Section 2136 of Our Catechism relates, “The duty to offer authentic public service to God concerns man as individual and social beings.” We are social beings. Part of tending that garden is tending the needs of each other. Our goal is creating that harmony society calls concord.
Jesus tells his followers, us, “Receive the Holy Spirit. Whose failures you forgive are forgiven them; whose failures you retain are retained.” The passive voice allows the object of the sentence to remain ambiguous. If you forgive the failures of others, they are forgiven. In the second part of that sentence, it does say “them.” It does not say whose failures are retained.
We need to go to Matthew 7:1, “As you judge, so will you be judged, and the measure with which you measure will be measured out to you.” If we retain others failures, it is not their failures that are retained, but ours. Jesus, a Jew tells us, “Have I got a deal for you? If we want our failures forgiven, we must forgive others.
It is not just God’s forgiveness we are after. We are after the forgiveness of everybody who will be in the garden to come. St. Augustine tells us in Book 4 Chapter 15, “It is greater felicity to have a good neighbor at peace, than to conquer a bad one by making war. Your wishes are bad, when you desire one whom you hate or fear should be in such a condition that you conquer him. We see this has cooperated much in extending the empire, making foreigners so unjust that they became people with whom just wars must be carried on, and the empire increased.” We make foreigners unjust. They are not naturally that way. If we have a beef with our neighbor, we can be sure he had one with us first.
In the CNN Video “How to fix U.S. healthcare,” Fareed Zakaria tells Ali Velshi how 5% of the population accounts for 50% of all healthcare costs. The article, “Differences in income-related inequality & horizontal inequity in ambulatory care use between rural and non-rural areas,” explains how most of that 5% is the chronically poor and chronically ill. The article “Of Caesar and his Legion, big government and how to remove it” relates, if we want to get rid of the HHS Mandate, the easiest way to do so is to remove the need for the mandate, address the underlying issue, poverty and the chronically sick, before they become sick. By fighting the HHS Mandate we are in fact fighting the wrong fight at the wrong time. The fight we need to be fighting is the fight against poverty.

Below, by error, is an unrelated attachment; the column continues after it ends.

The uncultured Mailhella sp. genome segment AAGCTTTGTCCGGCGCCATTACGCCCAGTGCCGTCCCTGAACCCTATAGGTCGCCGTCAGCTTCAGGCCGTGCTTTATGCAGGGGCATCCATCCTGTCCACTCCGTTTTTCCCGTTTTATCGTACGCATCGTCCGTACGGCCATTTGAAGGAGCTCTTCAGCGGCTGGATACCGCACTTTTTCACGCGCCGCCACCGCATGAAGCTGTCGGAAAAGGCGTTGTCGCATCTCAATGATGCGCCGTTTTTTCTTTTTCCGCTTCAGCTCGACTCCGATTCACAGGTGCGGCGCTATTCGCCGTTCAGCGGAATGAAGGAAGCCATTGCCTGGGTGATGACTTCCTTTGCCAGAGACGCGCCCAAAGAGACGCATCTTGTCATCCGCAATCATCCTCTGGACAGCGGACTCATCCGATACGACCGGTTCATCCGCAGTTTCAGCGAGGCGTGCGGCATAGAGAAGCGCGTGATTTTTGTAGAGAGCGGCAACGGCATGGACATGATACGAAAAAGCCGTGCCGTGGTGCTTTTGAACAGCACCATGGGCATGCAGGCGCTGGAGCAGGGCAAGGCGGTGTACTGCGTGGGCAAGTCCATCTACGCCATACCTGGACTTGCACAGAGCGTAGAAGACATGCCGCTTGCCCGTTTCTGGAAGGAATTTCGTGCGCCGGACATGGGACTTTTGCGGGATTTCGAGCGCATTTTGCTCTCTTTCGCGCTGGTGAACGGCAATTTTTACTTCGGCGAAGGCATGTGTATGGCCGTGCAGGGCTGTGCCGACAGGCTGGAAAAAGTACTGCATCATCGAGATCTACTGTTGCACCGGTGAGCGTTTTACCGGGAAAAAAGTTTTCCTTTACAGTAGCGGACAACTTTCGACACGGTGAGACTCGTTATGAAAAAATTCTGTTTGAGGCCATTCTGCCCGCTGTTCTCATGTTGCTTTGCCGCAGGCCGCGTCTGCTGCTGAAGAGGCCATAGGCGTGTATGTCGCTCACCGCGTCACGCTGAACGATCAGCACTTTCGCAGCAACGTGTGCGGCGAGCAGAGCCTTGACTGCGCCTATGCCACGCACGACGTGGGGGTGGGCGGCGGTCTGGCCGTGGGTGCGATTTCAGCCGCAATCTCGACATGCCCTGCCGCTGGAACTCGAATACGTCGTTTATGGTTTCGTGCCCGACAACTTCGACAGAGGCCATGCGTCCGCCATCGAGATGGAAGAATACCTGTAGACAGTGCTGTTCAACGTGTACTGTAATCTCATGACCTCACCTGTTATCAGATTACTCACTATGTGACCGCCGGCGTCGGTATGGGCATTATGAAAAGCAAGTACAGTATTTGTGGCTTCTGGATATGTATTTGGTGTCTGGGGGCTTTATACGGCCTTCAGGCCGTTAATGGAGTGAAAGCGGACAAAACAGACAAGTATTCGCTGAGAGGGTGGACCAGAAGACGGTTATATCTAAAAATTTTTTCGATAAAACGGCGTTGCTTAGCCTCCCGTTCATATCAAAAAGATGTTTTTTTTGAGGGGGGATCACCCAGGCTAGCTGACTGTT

The article, “Barbara debates Ken about the sound of silence part II, relates how we failed over the past 40 years to pressure employers to pay a living wage. Instead, the article shows how using free market economics the percentage of income the poorest 50% of the population receives dropped from 27% in 1968 to 19% today. In the video, Fareed Zakaria points out that universally, market based healthcare plans cost more than government-run programs.
This rapid increase in poverty and the symptoms going with it required a mandate to address the need of many to access health insurance. The devil is in the details. Some secular people want birth control coverage, which we as Catholics oppose. We caused this fight through negligence. We caused this fight through negligence. We forced our neighbors into anger. Now we have the fight of the HHS mandate.
For St. Augustine’s orchestra to work, we must allow God to be the conductor, and we must strive for concord. We must strive for that society where all have what we need. The article, “Are you ready for some baseball in the Garden of Eden? discusses the game of life and this concord. When we play the game of life, the rules do not matter. We are too busy playing the game. When we stop to discuss the rules, the game ends, if only temporarily. God calls us to play the game of life. God calls us to Shalom Aleichem, As the Father sent me, I send you. Receive the Holy Spirit.” The choice is ours, fight and discord, or Shalom and Harmony. What is our choice?